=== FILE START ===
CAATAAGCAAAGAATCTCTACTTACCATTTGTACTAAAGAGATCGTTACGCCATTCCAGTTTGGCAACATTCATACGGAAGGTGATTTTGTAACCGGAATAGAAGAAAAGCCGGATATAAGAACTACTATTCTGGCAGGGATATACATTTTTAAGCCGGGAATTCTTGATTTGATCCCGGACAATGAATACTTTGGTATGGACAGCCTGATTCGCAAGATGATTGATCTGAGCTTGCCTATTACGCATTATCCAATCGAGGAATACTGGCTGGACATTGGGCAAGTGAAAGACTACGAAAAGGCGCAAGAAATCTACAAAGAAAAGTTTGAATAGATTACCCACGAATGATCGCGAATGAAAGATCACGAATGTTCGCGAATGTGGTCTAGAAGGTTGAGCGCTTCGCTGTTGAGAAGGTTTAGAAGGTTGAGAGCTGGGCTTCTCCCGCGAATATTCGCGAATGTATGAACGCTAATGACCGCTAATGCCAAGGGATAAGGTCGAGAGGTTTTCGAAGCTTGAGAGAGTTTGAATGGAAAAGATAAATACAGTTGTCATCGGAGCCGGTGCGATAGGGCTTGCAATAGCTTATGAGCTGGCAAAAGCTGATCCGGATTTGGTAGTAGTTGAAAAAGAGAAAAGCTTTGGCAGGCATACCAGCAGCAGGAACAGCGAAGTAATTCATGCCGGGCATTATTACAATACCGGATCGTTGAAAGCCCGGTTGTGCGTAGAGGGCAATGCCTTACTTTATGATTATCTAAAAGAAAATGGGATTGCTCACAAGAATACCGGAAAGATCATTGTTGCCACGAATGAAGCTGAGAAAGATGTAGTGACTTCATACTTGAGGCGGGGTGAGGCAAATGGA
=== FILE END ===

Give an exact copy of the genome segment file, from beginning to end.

CAATAAGCAAAGAATCTCTACTTACCATTTGTACTAAAGAGATCGTTACGCCATTCCAGTTTGGCAACATTCATACGGAAGGTGATTTTGTAACCGGAATAGAAGAAAAGCCGGATATAAGAACTACTATTCTGGCAGGGATATACATTTTTAAGCCGGGAATTCTTGATTTGATCCCGGACAATGAATACTTTGGTATGGACAGCCTGATTCGCAAGATGATTGATCTGAGCTTGCCTATTACGCATTATCCAATCGAGGAATACTGGCTGGACATTGGGCAAGTGAAAGACTACGAAAAGGCGCAAGAAATCTACAAAGAAAAGTTTGAATAGATTACCCACGAATGATCGCGAATGAAAGATCACGAATGTTCGCGAATGTGGTCTAGAAGGTTGAGCGCTTCGCTGTTGAGAAGGTTTAGAAGGTTGAGAGCTGGGCTTCTCCCGCGAATATTCGCGAATGTATGAACGCTAATGACCGCTAATGCCAAGGGATAAGGTCGAGAGGTTTTCGAAGCTTGAGAGAGTTTGAATGGAAAAGATAAATACAGTTGTCATCGGAGCCGGTGCGATAGGGCTTGCAATAGCTTATGAGCTGGCAAAAGCTGATCCGGATTTGGTAGTAGTTGAAAAAGAGAAAAGCTTTGGCAGGCATACCAGCAGCAGGAACAGCGAAGTAATTCATGCCGGGCATTATTACAATACCGGATCGTTGAAAGCCCGGTTGTGCGTAGAGGGCAATGCCTTACTTTATGATTATCTAAAAGAAAATGGGATTGCTCACAAGAATACCGGAAAGATCATTGTTGCCACGAATGAAGCTGAGAAAGATGTAGTGACTTCATACTTGAGGCGGGGTGAGGCAAATGGA